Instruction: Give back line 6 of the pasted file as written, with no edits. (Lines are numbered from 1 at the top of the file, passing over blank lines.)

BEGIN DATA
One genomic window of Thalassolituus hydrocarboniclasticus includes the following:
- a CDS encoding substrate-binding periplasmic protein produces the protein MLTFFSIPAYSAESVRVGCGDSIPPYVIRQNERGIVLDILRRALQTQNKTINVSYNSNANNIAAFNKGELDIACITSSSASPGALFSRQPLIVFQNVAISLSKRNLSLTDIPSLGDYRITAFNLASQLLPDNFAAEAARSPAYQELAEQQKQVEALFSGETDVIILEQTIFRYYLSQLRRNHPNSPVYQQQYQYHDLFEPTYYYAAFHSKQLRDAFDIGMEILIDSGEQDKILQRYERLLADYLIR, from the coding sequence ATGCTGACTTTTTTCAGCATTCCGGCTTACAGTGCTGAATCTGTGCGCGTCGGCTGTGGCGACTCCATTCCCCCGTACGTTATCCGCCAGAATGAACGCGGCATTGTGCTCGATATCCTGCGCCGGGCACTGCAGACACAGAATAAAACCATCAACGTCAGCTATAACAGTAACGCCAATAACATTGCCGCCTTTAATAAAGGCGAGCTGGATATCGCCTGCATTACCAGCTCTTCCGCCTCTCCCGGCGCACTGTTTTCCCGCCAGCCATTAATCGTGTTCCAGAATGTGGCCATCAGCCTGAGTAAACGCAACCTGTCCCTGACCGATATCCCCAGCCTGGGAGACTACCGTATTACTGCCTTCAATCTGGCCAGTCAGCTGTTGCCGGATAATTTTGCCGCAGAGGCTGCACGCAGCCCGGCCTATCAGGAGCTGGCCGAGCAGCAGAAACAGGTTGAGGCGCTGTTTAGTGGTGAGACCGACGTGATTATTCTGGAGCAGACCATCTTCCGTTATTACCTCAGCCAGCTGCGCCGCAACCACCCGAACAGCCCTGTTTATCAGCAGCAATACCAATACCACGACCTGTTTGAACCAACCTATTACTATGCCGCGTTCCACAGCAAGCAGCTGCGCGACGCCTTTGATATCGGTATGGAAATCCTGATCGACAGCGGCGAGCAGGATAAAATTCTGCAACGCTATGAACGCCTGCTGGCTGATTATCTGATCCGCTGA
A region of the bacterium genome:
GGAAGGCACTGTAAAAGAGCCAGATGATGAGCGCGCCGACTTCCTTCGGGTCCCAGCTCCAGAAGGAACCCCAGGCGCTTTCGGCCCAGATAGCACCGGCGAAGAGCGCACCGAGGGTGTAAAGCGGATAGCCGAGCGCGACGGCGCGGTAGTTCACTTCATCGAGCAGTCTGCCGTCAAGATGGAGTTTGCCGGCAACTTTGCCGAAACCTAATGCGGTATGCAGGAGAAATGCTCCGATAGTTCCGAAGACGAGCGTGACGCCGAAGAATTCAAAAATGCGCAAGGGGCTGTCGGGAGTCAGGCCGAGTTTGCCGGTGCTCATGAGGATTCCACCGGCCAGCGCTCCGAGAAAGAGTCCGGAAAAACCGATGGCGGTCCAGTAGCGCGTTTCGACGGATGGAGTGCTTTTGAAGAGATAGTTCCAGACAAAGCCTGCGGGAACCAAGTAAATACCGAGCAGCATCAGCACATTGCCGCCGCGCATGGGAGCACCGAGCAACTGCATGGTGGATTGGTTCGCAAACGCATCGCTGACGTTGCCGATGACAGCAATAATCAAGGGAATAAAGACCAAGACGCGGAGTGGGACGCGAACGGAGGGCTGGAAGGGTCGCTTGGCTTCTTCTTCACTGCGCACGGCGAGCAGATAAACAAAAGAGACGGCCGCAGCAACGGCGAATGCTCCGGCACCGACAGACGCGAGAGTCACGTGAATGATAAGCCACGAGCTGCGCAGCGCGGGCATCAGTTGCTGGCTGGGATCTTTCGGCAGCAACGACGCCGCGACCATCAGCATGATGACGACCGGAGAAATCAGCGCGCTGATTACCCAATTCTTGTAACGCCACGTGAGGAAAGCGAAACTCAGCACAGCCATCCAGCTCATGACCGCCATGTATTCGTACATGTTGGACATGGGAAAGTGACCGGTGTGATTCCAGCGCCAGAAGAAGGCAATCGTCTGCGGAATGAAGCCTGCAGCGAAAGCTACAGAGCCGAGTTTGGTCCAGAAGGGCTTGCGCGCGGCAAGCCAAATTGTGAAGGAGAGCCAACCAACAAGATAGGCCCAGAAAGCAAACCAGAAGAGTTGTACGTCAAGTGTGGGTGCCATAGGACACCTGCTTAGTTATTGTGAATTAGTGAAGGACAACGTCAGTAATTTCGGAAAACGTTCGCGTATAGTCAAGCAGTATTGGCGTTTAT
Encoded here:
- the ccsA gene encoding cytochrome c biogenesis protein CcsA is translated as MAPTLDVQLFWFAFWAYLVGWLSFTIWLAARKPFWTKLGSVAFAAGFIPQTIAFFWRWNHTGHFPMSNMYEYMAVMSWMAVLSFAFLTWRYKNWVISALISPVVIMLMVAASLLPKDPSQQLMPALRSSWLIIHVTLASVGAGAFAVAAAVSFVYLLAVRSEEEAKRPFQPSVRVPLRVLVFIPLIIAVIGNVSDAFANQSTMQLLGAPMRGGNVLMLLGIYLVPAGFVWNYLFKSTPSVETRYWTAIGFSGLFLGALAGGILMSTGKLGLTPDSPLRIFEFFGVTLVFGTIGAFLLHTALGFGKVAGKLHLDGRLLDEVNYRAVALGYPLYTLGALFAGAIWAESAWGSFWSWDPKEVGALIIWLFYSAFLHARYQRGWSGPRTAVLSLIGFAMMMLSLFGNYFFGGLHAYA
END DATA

- the ccsA gene encoding cytochrome c biogenesis protein CcsA is translated as MAPTLDVQLFWFAFWAYLVGWLSFTIWLAARKPFWTKLGSVAFAAGFIPQTIAFFWRWNHTGHFPMSNMYEYMAVMSWMAVLSFAFLTWRYKNWVISALISPVVIMLMVAASLLPKDPSQQLMPALRSSWLIIHVTLASVGAGAFAVAAAVSFVYLLAVRSEEEAKRPFQPSVRVPLRVLVFIPLIIAVIGNVSDAFANQSTMQLLGAPMRGGNVLMLLGIYLVPAGFVWNYLFKSTPSVETRYWTAIGFSGLFLGALAGGILMSTGKLGLTPDSPLRIFEFFGVTLVFGTIGAFLLHTALGFGKVAGKLHLDGRLLDEVNYRAVALGYPLYTLGALFAGAIWAESAWGSFWSWDPKEVGALIIWLFYSAFLHARYQRGWSGPRTAVLSLIGFAMMMLSLFGNYFFGGLHAYA